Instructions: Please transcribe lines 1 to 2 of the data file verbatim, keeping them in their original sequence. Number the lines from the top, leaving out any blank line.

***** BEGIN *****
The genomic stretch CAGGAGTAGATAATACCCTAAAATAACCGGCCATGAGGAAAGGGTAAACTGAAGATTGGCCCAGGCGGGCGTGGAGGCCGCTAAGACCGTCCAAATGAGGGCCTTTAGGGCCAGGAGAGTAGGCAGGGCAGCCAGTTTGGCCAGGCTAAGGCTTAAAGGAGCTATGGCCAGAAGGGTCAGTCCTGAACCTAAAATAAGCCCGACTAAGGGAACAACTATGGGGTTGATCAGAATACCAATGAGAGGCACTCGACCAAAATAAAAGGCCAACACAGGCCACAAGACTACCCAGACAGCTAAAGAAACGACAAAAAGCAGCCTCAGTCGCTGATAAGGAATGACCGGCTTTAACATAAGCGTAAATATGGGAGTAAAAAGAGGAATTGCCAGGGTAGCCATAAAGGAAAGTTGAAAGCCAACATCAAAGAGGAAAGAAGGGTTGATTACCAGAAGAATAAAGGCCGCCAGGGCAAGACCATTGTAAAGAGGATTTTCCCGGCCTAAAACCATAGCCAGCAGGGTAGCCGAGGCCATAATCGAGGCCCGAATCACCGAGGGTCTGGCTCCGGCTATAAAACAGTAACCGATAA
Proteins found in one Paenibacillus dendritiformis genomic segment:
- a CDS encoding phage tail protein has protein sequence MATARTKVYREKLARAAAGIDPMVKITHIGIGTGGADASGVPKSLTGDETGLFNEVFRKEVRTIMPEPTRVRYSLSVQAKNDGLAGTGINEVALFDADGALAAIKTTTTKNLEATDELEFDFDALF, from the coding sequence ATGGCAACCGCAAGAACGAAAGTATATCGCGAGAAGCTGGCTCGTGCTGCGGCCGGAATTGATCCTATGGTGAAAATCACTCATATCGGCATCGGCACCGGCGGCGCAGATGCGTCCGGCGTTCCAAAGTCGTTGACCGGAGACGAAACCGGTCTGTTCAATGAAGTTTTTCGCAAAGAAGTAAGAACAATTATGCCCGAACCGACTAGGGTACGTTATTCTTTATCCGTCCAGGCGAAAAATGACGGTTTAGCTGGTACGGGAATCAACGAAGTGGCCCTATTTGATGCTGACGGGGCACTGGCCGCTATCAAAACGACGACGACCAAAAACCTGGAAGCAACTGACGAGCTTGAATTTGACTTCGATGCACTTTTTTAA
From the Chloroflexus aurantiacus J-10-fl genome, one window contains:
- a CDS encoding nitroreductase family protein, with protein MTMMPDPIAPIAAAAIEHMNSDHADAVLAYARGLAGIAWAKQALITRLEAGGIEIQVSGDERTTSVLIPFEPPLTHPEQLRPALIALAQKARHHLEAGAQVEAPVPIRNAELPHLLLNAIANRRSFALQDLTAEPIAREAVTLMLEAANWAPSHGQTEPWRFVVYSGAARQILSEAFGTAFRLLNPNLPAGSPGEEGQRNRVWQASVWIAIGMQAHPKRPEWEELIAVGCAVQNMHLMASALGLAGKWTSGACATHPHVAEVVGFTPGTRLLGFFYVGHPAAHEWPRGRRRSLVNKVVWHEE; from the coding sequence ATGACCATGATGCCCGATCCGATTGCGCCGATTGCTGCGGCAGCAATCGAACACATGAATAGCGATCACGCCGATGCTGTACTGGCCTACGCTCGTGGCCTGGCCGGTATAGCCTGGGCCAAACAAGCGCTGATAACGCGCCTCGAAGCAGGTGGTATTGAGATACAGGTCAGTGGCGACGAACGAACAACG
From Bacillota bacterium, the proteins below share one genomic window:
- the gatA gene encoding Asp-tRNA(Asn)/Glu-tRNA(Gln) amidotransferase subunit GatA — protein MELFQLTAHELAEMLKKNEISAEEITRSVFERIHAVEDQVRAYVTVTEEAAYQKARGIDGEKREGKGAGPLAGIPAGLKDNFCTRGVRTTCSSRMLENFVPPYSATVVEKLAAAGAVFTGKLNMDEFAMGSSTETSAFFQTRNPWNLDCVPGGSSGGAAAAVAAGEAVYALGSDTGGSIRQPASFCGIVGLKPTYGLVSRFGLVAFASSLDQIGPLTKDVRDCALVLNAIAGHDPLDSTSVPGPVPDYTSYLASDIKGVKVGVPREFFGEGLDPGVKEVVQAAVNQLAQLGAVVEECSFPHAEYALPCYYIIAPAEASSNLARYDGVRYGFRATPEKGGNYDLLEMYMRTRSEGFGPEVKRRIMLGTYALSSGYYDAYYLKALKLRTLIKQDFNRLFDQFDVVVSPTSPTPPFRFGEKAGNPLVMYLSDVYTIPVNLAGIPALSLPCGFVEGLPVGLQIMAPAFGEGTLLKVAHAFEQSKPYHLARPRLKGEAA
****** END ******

The genomic stretch CAGGAGTAGATAATACCCTAAAATAACCGGCCATGAGGAAAGGGTAAACTGAAGATTGGCCCAGGCGGGCGTGGAGGCCGCTAAGACCGTCCAAATGAGGGCCTTTAGGGCCAGGAGAGTAGGCAGGGCAGCCAGTTTGGCCAGGCTAAGGCTTAAAGGAGCTATGGCCAGAAGGGTCAGTCCTGAACCTAAAATAAGCCCGACTAAGGGAACAACTATGGGGTTGATCAGAATACCAATGAGAGGCACTCGACCAAAATAAAAGGCCAACACAGGCCACAAGACTACCCAGACAGCTAAAGAAACGACAAAAAGCAGCCTCAGTCGCTGATAAGGAATGACCGGCTTTAACATAAGCGTAAATATGGGAGTAAAAAGAGGAATTGCCAGGGTAGCCATAAAGGAAAGTTGAAAGCCAACATCAAAGAGGAAAGAAGGGTTGATTACCAGAAGAATAAAGGCCGCCAGGGCAAGACCATTGTAAAGAGGATTTTCCCGGCCTAAAACCATAGCCAGCAGGGTAGCCGAGGCCATAATCGAGGCCCGAATCACCGAGGGTCTGGCTCCGGCTATAAAACAGTAACCGATAA
Proteins found in one Paenibacillus dendritiformis genomic segment: